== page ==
I was out at dinner with a friend and her husband when they started squabbling about her financial adviser.
''I love her,'' said my friend, a successful six-figure earner, praising a new plan to balance her personal and financial priorities. ''She totally gets me.''
Her husband, equally successful, said the adviser didn't impress him much. With the market up about 30 percent in 2013, how could his wife's portfolio have returned only 10 percent? My friend said that her returns were fine, and, even more important, that the adviser understood her goals. Yes, her husband said, but goals require this thing called ''money.''
He wasn't wrong. But neither was she. In fact, their Mars-Venus-and-money moment was an uncanny echo of an issue that's bedeviling many financial companies: The data-driven approach of traditional firms is alienating many women. And the way that women prefer to deal with money — holistically, emotionally — can be baffling to the guys on
In case the issue sounds like a relic from the '70s, allow me to quash that thought. Scores of recent studies show that we're in the midst of a tectonic gender shift around money: It's big, slow-moving and ultimately a game-changer. Women have money now, real money: They earn a combined
Financial companies see this as a huge opportunity. As
That's the conundrum facing people in finance: They're dealing with a highly educated, sophisticated customer who doesn't always know her REITs from her R.O.I. (For those of either sex who aren't fluent in finance, that's real estate investment trusts and return on investment.)
And despite their growing affluence, women still lag men in crucial ways. A 2011 study by Vanguard found that the average retirement account balance for men was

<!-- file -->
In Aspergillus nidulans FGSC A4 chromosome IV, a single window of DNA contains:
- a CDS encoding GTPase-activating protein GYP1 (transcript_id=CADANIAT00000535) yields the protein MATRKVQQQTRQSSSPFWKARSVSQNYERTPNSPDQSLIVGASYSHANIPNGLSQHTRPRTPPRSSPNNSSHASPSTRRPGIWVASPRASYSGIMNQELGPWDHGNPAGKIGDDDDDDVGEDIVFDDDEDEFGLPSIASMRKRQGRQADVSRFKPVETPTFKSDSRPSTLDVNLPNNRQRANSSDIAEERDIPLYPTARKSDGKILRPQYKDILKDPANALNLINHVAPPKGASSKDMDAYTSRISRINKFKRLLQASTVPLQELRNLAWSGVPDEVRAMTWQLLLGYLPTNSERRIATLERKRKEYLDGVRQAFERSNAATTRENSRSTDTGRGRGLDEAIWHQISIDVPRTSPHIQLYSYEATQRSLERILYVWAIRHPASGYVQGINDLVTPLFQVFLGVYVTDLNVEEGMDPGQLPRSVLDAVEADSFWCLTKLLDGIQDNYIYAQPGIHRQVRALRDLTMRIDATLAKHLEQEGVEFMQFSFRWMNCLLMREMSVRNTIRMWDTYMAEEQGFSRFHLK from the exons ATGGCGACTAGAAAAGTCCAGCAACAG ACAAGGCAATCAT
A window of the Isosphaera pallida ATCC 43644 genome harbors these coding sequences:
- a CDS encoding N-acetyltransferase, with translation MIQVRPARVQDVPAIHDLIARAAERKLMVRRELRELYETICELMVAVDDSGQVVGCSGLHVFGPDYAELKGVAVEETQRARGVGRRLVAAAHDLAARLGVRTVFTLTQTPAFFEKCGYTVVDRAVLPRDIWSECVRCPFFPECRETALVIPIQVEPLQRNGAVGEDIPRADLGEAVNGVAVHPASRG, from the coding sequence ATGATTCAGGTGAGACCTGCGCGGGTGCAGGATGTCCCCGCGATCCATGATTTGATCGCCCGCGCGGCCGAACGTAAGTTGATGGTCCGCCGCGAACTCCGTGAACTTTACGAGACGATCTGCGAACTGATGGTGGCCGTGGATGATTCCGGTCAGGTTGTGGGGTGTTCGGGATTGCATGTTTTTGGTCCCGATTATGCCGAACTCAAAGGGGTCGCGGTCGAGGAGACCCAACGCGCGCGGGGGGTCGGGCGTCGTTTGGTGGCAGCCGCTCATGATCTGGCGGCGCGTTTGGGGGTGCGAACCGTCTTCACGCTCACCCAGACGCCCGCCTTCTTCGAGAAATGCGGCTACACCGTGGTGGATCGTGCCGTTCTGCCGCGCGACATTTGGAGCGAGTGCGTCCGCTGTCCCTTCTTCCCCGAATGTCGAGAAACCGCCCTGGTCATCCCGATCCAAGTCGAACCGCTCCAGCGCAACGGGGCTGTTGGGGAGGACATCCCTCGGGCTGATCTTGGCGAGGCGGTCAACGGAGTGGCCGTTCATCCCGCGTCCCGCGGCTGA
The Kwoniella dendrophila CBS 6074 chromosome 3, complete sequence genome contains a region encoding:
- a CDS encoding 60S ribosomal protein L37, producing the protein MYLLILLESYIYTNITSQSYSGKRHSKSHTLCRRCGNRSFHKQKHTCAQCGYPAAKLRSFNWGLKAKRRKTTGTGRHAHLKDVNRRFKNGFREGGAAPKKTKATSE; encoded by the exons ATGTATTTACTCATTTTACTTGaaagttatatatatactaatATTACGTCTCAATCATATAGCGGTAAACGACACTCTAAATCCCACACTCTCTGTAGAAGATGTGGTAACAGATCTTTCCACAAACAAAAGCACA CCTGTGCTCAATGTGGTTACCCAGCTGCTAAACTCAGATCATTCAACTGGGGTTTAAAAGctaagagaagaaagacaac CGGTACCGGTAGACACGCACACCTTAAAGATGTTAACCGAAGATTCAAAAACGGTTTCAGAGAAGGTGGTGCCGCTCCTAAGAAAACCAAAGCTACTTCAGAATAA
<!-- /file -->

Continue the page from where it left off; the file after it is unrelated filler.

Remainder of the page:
So the answer is to market harder to women, right? Not exactly. Money has long been a traditionally male domain, sure, but historically so were medicine and law. No one really considered that gender differences might require different approaches to finance until a 2009 study of 12,000 women by the
I'll say. Dozens of studies, polls and white papers later, a more complex financial portrait of women emerged than many companies ever bargained for. Some of the results were puzzling. I remember one study by Prudential in 2010 that delivered this head-scratcher: 95 percent of women described themselves as financial decision-makers — yet over 80 percent said they needed some or a lot of help making money choices. Wow. What do you do with that?
Initially, there was a quiet conclusion in the industry that women needed some remedial help. No one said ''bad at math,'' but it was hanging in the air.
As the data rolled in, it became clear that women's approach to money simply didn't fit the existing molds. You could talk to guys about research, transactions, performance. Women were more interested in coaching, saving and support, according to extensive Ameriprise and Vanguard research. The good news is that, maybe, there's nothing wrong with just accepting that. In the last year or so, there has been a significant shift at many companies, driven by executives and advisers — many of them female — who believe that the ''women are missing something'' model is missing the point.
There is a push to view women's financial style as their strength, not their undoing. ''The reality,''
Women don't need feminine financial products. ''For the most part, women need the same portfolios and the same risk management,'' Ms.
Nearly 75 percent of women want to learn in a ''welcoming'' environment with other women, new data from Allianz Life shows. They would also like financial information in plain English so that it doesn't come across like instructions for assembling your own motherboard.
After all, there is newfound respect for the fact that an approach preferred by women — to evaluate financial choices carefully, avoid rash moves and ask a lot of questions — tends to be profitable over the long haul. And some of these big institutions are realizing that their own profits hinge on meeting women on their own terms.
Vanguard was host for a webinar in November, titled ''Women and Investing: Unique Situations, Practical Suggestions,'' that had 5,300 attendees, far more than the company attracted with other online efforts. Fidelity teamed up with LearnVest for two events last year that managed to combine celebrities like
Yes, I know that these companies stand to gain by investing in this ''new'' market. But I'd wager that the gains will be even greater for women.
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